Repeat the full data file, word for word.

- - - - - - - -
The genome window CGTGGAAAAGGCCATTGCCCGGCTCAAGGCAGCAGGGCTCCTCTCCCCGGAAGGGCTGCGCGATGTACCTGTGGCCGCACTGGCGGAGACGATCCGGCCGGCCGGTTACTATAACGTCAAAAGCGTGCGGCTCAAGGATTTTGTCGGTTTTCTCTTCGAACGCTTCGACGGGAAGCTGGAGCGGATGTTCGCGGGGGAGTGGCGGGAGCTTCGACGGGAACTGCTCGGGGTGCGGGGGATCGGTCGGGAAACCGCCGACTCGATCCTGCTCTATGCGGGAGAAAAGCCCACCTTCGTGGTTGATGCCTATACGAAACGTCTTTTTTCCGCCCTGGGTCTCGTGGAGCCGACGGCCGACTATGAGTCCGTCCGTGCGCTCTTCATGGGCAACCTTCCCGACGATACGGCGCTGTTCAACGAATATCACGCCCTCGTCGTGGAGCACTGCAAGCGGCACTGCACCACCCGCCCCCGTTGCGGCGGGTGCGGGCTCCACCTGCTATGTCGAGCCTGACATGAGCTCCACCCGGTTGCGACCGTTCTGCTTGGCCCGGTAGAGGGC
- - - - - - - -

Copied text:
The genome window CGTGGAAAAGGCCATTGCCCGGCTCAAGGCAGCAGGGCTCCTCTCCCCGGAAGGGCTGCGCGATGTACCTGTGGCCGCACTGGCGGAGACGATCCGGCCGGCCGGTTACTATAACGTCAAAAGCGTGCGGCTCAAGGATTTTGTCGGTTTTCTCTTCGAACGCTTCGACGGGAAGCTGGAGCGGATGTTCGCGGGGGAGTGGCGGGAGCTTCGACGGGAACTGCTCGGGGTGCGGGGGATCGGTCGGGAAACCGCCGACTCGATCCTGCTCTATGCGGGAGAAAAGCCCACCTTCGTGGTTGATGCCTATACGAAACGTCTTTTTTCCGCCCTGGGTCTCGTGGAGCCGACGGCCGACTATGAGTCCGTCCGTGCGCTCTTCATGGGCAACCTTCCCGACGATACGGCGCTGTTCAACGAATATCACGCCCTCGTCGTGGAGCACTGCAAGCGGCACTGCACCACCCGCCCCCGTTGCGGCGGGTGCGGGCTCCACCTGCTATGTCGAGCCTGACATGAGCTCCACCCGGTTGCGACCGTTCTGCTTGGCCCGGTAGAGGGC